Cystic angiomatosis (CA) is a rare disorder causing bony cysts. It displays some similarity to Gorham–Stout disease (GSD), but has a much better local prognosis, despite the larger number of cysts. These 2 conditions also differ in terms of their location, visceral involvement, and response to treatment.Methods:
We report 4 cases of CA, including 1 sclerosing form, which we compare with cases from a literature review performed with PRISMA methodology.Results:
We reviewed 38 articles describing 44 other patients. Mean age at diagnosis for the 48 patients (our 4 patients + the 44 from the review) was 22.5 years, and 28 of the patients were men. The femur was involved in 81% (n = 39), the pelvis in 73% (n = 35), the humerus in 52% (n = 25), the skull in 48% (n = 23), and the vertebrae in 44% (n = 21). Visceral lymphangiomatosis (either clinical, or detected on autopsy) was also reported in 35% (n = 18) of the patients. The spleen was the most frequently involved organ (n = 12), followed by the lungs and pleura (n = 8). Liver cysts and/or chylothorax were rarely reported (5 cases), but were invariably fatal. Radiation therapy on bone or soft tissue masses was ineffective, as was interferon alpha, in the 2 patients in which this drug was tested. The efficacy of bisphosphonate was at best equivocal.Conclusion:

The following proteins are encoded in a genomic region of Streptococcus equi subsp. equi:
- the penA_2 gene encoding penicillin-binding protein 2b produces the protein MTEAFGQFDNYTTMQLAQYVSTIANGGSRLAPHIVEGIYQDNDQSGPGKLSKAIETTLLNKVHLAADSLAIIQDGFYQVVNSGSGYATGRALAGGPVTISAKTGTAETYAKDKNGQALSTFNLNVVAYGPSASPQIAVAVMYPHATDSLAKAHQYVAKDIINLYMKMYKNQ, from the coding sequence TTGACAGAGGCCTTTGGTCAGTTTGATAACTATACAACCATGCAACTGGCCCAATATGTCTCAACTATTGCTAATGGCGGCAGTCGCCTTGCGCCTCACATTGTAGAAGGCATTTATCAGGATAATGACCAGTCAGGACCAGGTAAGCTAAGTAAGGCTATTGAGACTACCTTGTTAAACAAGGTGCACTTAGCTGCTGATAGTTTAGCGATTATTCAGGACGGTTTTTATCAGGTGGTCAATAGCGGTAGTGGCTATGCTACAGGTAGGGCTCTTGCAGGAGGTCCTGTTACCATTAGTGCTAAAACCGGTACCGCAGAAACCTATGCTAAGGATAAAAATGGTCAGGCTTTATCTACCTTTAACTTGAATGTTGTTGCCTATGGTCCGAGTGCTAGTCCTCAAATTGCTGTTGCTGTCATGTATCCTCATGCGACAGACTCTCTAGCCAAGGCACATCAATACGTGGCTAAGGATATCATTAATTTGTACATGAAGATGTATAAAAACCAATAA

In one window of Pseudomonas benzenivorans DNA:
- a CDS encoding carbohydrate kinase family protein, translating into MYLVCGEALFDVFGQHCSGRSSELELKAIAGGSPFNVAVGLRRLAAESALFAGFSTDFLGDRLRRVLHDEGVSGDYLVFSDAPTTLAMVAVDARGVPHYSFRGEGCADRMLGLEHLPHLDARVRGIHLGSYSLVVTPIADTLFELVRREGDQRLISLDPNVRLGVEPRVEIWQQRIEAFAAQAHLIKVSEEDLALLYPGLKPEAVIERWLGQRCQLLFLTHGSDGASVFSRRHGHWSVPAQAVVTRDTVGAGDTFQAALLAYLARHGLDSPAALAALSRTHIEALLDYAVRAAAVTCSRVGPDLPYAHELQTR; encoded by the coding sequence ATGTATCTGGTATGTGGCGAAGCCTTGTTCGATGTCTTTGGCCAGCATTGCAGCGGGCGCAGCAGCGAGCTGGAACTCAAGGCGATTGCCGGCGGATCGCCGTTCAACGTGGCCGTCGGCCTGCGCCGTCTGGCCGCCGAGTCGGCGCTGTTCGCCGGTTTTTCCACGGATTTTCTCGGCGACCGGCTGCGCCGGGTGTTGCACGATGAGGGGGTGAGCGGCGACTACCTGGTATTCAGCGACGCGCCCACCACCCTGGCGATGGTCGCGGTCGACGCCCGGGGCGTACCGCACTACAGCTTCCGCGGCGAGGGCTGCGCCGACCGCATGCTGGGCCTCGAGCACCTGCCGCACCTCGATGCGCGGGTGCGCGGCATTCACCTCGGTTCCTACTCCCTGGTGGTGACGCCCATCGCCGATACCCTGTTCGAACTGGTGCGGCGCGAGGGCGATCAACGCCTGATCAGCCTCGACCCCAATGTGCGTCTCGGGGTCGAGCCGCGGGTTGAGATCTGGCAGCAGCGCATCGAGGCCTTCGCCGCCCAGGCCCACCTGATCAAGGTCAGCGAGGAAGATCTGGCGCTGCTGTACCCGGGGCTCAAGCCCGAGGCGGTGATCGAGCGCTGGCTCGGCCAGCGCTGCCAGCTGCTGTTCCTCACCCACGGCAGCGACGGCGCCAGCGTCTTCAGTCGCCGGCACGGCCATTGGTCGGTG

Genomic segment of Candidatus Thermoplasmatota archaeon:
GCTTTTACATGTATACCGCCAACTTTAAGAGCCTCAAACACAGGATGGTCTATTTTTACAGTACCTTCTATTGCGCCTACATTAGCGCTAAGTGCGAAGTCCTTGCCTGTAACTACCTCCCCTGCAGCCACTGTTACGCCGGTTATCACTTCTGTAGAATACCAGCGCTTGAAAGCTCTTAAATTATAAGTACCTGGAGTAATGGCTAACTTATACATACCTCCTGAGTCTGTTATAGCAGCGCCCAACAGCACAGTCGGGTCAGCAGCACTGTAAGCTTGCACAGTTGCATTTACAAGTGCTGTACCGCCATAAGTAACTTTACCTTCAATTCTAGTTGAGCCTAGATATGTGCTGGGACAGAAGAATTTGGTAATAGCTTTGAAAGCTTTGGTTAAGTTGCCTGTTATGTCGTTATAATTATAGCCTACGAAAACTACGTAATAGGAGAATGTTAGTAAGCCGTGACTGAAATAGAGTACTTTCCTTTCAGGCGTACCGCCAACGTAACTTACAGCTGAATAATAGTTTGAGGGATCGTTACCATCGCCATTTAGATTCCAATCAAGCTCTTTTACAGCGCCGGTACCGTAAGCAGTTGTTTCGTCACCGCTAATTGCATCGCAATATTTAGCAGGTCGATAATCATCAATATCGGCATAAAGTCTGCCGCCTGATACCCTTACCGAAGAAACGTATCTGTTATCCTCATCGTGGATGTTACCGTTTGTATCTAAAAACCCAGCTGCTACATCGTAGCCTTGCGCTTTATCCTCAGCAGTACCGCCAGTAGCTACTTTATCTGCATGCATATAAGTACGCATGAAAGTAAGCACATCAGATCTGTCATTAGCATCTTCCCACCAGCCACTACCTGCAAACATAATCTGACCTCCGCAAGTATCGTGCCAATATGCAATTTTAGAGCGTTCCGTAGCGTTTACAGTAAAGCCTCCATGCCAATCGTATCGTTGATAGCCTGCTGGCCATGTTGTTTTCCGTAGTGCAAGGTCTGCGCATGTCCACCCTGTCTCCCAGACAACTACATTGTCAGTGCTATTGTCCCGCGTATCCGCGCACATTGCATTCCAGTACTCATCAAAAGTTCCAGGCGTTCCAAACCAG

The progression of CA is unpredictable and treatments effective against GSD, such as bisphosphonates and radiotherapy, have proved ineffective for this condition. New treatments are thus urgently required.